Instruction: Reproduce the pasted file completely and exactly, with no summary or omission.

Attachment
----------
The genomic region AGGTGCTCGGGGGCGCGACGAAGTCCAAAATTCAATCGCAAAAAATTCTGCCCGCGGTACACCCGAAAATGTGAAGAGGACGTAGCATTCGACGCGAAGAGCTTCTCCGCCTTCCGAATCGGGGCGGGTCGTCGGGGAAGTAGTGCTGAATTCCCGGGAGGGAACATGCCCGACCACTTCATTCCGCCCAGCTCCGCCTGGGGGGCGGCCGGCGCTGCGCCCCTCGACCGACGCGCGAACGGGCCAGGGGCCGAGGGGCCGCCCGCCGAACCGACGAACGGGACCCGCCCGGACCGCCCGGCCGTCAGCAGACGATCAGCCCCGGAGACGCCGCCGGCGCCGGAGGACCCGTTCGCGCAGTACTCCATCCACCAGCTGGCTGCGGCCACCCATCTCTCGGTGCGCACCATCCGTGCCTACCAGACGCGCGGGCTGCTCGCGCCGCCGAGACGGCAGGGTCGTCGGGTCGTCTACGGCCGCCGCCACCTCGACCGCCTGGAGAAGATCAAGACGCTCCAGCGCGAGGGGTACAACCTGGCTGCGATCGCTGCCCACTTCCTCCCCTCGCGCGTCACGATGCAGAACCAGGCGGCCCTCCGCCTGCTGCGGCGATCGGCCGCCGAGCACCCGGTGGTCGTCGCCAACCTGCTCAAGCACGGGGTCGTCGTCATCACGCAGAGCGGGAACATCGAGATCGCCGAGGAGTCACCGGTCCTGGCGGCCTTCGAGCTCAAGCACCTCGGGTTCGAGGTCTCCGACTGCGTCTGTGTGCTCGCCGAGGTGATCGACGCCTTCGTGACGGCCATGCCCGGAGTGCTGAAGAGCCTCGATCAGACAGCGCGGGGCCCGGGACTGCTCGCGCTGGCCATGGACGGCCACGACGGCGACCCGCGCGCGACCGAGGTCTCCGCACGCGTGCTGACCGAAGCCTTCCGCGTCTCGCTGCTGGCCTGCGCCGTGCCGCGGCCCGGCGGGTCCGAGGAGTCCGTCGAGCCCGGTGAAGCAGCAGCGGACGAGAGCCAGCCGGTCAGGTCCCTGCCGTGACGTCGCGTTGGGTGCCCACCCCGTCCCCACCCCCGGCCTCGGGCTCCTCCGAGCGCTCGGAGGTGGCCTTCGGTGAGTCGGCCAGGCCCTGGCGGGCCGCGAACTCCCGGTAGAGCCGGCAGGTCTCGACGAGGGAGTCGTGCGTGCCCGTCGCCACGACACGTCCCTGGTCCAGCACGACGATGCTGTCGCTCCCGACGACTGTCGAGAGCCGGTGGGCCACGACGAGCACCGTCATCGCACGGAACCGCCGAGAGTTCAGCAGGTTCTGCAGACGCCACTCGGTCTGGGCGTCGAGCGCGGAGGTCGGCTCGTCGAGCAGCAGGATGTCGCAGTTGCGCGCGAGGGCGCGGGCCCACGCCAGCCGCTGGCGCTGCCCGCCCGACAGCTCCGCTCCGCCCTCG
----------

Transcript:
The genomic region AGGTGCTCGGGGGCGCGACGAAGTCCAAAATTCAATCGCAAAAAATTCTGCCCGCGGTACACCCGAAAATGTGAAGAGGACGTAGCATTCGACGCGAAGAGCTTCTCCGCCTTCCGAATCGGGGCGGGTCGTCGGGGAAGTAGTGCTGAATTCCCGGGAGGGAACATGCCCGACCACTTCATTCCGCCCAGCTCCGCCTGGGGGGCGGCCGGCGCTGCGCCCCTCGACCGACGCGCGAACGGGCCAGGGGCCGAGGGGCCGCCCGCCGAACCGACGAACGGGACCCGCCCGGACCGCCCGGCCGTCAGCAGACGATCAGCCCCGGAGACGCCGCCGGCGCCGGAGGACCCGTTCGCGCAGTACTCCATCCACCAGCTGGCTGCGGCCACCCATCTCTCGGTGCGCACCATCCGTGCCTACCAGACGCGCGGGCTGCTCGCGCCGCCGAGACGGCAGGGTCGTCGGGTCGTCTACGGCCGCCGCCACCTCGACCGCCTGGAGAAGATCAAGACGCTCCAGCGCGAGGGGTACAACCTGGCTGCGATCGCTGCCCACTTCCTCCCCTCGCGCGTCACGATGCAGAACCAGGCGGCCCTCCGCCTGCTGCGGCGATCGGCCGCCGAGCACCCGGTGGTCGTCGCCAACCTGCTCAAGCACGGGGTCGTCGTCATCACGCAGAGCGGGAACATCGAGATCGCCGAGGAGTCACCGGTCCTGGCGGCCTTCGAGCTCAAGCACCTCGGGTTCGAGGTCTCCGACTGCGTCTGTGTGCTCGCCGAGGTGATCGACGCCTTCGTGACGGCCATGCCCGGAGTGCTGAAGAGCCTCGATCAGACAGCGCGGGGCCCGGGACTGCTCGCGCTGGCCATGGACGGCCACGACGGCGACCCGCGCGCGACCGAGGTCTCCGCACGCGTGCTGACCGAAGCCTTCCGCGTCTCGCTGCTGGCCTGCGCCGTGCCGCGGCCCGGCGGGTCCGAGGAGTCCGTCGAGCCCGGTGAAGCAGCAGCGGACGAGAGCCAGCCGGTCAGGTCCCTGCCGTGACGTCGCGTTGGGTGCCCACCCCGTCCCCACCCCCGGCCTCGGGCTCCTCCGAGCGCTCGGAGGTGGCCTTCGGTGAGTCGGCCAGGCCCTGGCGGGCCGCGAACTCCCGGTAGAGCCGGCAGGTCTCGACGAGGGAGTCGTGCGTGCCCGTCGCCACGACACGTCCCTGGTCCAGCACGACGATGCTGTCGCTCCCGACGACTGTCGAGAGCCGGTGGGCCACGACGAGCACCGTCATCGCACGGAACCGCCGAGAGTTCAGCAGGTTCTGCAGACGCCACTCGGTCTGGGCGTCGAGCGCGGAGGTCGGCTCGTCGAGCAGCAGGATGTCGCAGTTGCGCGCGAGGGCGCGGGCCCACGCCAGCCGCTGGCGCTGCCCGCCCGACAGCTCCGCTCCGCCCTCG